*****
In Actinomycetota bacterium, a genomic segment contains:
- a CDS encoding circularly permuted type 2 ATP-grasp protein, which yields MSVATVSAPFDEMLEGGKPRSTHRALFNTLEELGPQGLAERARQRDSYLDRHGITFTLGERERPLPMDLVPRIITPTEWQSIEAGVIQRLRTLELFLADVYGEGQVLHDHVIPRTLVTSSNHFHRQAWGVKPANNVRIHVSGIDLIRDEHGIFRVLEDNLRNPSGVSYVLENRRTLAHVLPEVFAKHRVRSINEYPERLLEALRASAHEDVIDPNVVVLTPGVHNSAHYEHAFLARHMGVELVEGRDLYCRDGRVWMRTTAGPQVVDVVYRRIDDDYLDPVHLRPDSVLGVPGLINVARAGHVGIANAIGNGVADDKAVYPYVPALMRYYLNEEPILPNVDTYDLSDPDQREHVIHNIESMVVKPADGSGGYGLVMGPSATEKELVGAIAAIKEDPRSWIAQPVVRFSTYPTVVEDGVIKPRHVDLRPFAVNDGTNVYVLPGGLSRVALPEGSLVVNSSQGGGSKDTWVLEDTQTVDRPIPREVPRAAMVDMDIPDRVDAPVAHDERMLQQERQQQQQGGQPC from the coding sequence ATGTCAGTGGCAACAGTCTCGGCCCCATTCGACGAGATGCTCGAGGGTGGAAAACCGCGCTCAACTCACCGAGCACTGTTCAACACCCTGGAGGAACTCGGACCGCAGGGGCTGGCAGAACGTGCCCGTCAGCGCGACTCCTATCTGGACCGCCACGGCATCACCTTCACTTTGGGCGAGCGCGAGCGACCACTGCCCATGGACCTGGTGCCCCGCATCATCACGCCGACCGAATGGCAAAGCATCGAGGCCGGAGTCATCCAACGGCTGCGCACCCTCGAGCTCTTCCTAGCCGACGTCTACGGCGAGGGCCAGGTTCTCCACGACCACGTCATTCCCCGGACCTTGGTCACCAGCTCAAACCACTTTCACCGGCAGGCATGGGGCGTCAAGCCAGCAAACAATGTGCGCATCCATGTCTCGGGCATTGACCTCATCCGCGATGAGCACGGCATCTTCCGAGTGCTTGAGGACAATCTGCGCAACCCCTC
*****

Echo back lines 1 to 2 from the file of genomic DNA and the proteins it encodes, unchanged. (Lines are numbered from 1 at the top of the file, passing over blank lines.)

In Actinomycetota bacterium, a genomic segment contains:
- a CDS encoding circularly permuted type 2 ATP-grasp protein, which yields MSVATVSAPFDEMLEGGKPRSTHRALFNTLEELGPQGLAERARQRDSYLDRHGITFTLGERERPLPMDLVPRIITPTEWQSIEAGVIQRLRTLELFLADVYGEGQVLHDHVIPRTLVTSSNHFHRQAWGVKPANNVRIHVSGIDLIRDEHGIFRVLEDNLRNPSGVSYVLENRRTLAHVLPEVFAKHRVRSINEYPERLLEALRASAHEDVIDPNVVVLTPGVHNSAHYEHAFLARHMGVELVEGRDLYCRDGRVWMRTTAGPQVVDVVYRRIDDDYLDPVHLRPDSVLGVPGLINVARAGHVGIANAIGNGVADDKAVYPYVPALMRYYLNEEPILPNVDTYDLSDPDQREHVIHNIESMVVKPADGSGGYGLVMGPSATEKELVGAIAAIKEDPRSWIAQPVVRFSTYPTVVEDGVIKPRHVDLRPFAVNDGTNVYVLPGGLSRVALPEGSLVVNSSQGGGSKDTWVLEDTQTVDRPIPREVPRAAMVDMDIPDRVDAPVAHDERMLQQERQQQQQGGQPC from the coding sequence ATGTCAGTGGCAACAGTCTCGGCCCCATTCGACGAGATGCTCGAGGGTGGAAAACCGCGCTCAACTCACCGAGCACTGTTCAACACCCTGGAGGAACTCGGACCGCAGGGGCTGGCAGAACGTGCCCGTCAGCGCGACTCCTATCTGGACCGCCACGGCATCACCTTCACTTTGGGCGAGCGCGAGCGACCACTGCCCATGGACCTGGTGCCCCGCATCATCACGCCGACCGAATGGCAAAGCATCGAGGCCGGAGTCATCCAACGGCTGCGCACCCTCGAGCTCTTCCTAGCCGACGTCTACGGCGAGGGCCAGGTTCTCCACGACCACGTCATTCCCCGGACCTTGGTCACCAGCTCAAACCACTTTCACCGGCAGGCATGGGGCGTCAAGCCAGCAAACAATGTGCGCATCCATGTCTCGGGCATTGACCTCATCCGCGATGAGCACGGCATCTTCCGAGTGCTTGAGGACAATCTGCGCAACCCCTC